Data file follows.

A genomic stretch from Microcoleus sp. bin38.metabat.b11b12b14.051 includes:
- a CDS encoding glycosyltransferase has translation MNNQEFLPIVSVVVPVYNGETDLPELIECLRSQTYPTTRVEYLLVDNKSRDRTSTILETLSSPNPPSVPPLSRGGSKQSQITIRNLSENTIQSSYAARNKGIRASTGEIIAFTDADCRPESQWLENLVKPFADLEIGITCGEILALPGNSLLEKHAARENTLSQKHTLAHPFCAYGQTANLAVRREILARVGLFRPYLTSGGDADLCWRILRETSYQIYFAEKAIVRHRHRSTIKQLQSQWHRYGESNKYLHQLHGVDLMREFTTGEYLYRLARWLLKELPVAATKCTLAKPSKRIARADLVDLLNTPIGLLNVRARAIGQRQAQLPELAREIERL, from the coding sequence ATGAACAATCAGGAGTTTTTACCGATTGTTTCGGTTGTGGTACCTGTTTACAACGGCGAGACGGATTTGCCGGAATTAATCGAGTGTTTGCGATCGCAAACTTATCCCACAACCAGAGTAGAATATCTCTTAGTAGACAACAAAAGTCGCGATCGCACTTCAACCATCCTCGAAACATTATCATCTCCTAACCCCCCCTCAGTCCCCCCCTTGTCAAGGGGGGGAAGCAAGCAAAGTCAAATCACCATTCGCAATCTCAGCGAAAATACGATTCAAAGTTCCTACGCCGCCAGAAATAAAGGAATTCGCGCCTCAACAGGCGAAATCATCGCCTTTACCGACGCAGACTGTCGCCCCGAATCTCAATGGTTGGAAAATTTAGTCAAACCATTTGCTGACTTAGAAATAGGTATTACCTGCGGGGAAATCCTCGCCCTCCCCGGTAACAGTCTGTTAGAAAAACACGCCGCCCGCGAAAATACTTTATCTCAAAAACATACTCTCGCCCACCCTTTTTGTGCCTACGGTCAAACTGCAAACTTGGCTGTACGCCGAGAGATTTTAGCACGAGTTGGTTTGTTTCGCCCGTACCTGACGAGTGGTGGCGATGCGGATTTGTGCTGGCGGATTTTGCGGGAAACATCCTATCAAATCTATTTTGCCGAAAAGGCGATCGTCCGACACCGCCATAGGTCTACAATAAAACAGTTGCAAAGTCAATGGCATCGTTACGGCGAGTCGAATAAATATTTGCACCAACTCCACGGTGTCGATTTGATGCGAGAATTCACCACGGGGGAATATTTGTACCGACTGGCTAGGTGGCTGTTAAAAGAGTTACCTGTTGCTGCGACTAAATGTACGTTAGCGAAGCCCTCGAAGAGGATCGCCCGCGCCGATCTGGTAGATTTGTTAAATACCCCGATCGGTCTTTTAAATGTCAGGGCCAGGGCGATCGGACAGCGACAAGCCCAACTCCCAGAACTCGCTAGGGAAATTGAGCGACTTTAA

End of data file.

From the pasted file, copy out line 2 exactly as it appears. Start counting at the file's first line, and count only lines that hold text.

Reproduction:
- a CDS encoding glycosyltransferase has translation MNNQEFLPIVSVVVPVYNGETDLPELIECLRSQTYPTTRVEYLLVDNKSRDRTSTILETLSSPNPPSVPPLSRGGSKQSQITIRNLSENTIQSSYAARNKGIRASTGEIIAFTDADCRPESQWLENLVKPFADLEIGITCGEILALPGNSLLEKHAARENTLSQKHTLAHPFCAYGQTANLAVRREILARVGLFRPYLTSGGDADLCWRILRETSYQIYFAEKAIVRHRHRSTIKQLQSQWHRYGESNKYLHQLHGVDLMREFTTGEYLYRLARWLLKELPVAATKCTLAKPSKRIARADLVDLLNTPIGLLNVRARAIGQRQAQLPELAREIERL, from the coding sequence ATGAACAATCAGGAGTTTTTACCGATTGTTTCGGTTGTGGTACCTGTTTACAACGGCGAGACGGATTTGCCGGAATTAATCGAGTGTTTGCGATCGCAAACTTATCCCACAACCAGAGTAGAATATCTCTTAGTAGACAACAAAAGTCGCGATCGCACTTCAACCATCCTCGAAACATTATCATCTCCTAACCCCCCCTCAGTCCCCCCCTTGTCAAGGGGGGGAAGCAAGCAAAGTCAAATCACCATTCGCAATCTCAGCGAAAATACGATTCAAAGTTCCTACGCCGCCAGAAATAAAGGAATTCGCGCCTCAACAGGCGAAATCATCGCCTTTACCGACGCAGACTGTCGCCCCGAATCTCAATGGTTGGAAAATTTAGTCAAACCATTTGCTGACTTAGAAATAGGTATTACCTGCGGGGAAATCCTCGCCCTCCCCGGTAACAGTCTGTTAGAAAAACACGCCGCCCGCGAAAATACTTTATCTCAAAAACATACTCTCGCCCACCCTTTTTGTGCCTACGGTCAAACTGCAAACTTGGCTGTACGCCGAGAGATTTTAGCACGAGTTGGTTTGTTTCGCCCGTACCTGACGAGTGGTGGCGATGCGGATTTGTGCTGGCGGATTTTGCGGGAAACATCCTATCAAATCTATTTTGCCGAAAAGGCGATCGTCCGACACCGCCATAGGTCTACAATAAAACAGTTGCAAAGTCAATGGCATCGTTACGGCGAGTCGAATAAATATTTGCACCAACTCCACGGTGTCGATTTGATGCGAGAATTCACCACGGGGGAATATTTGTACCGACTGGCTAGGTGGCTGTTAAAAGAGTTACCTGTTGCTGCGACTAAATGTACGTTAGCGAAGCCCTCGAAGAGGATCGCCCGCGCCGATCTGGTAGATTTGTTAAATACCCCGATCGGTCTTTTAAATGTCAGGGCCAGGGCGATCGGACAGCGACAAGCCCAACTCCCAGAACTCGCTAGGGAAATTGAGCGACTTTAA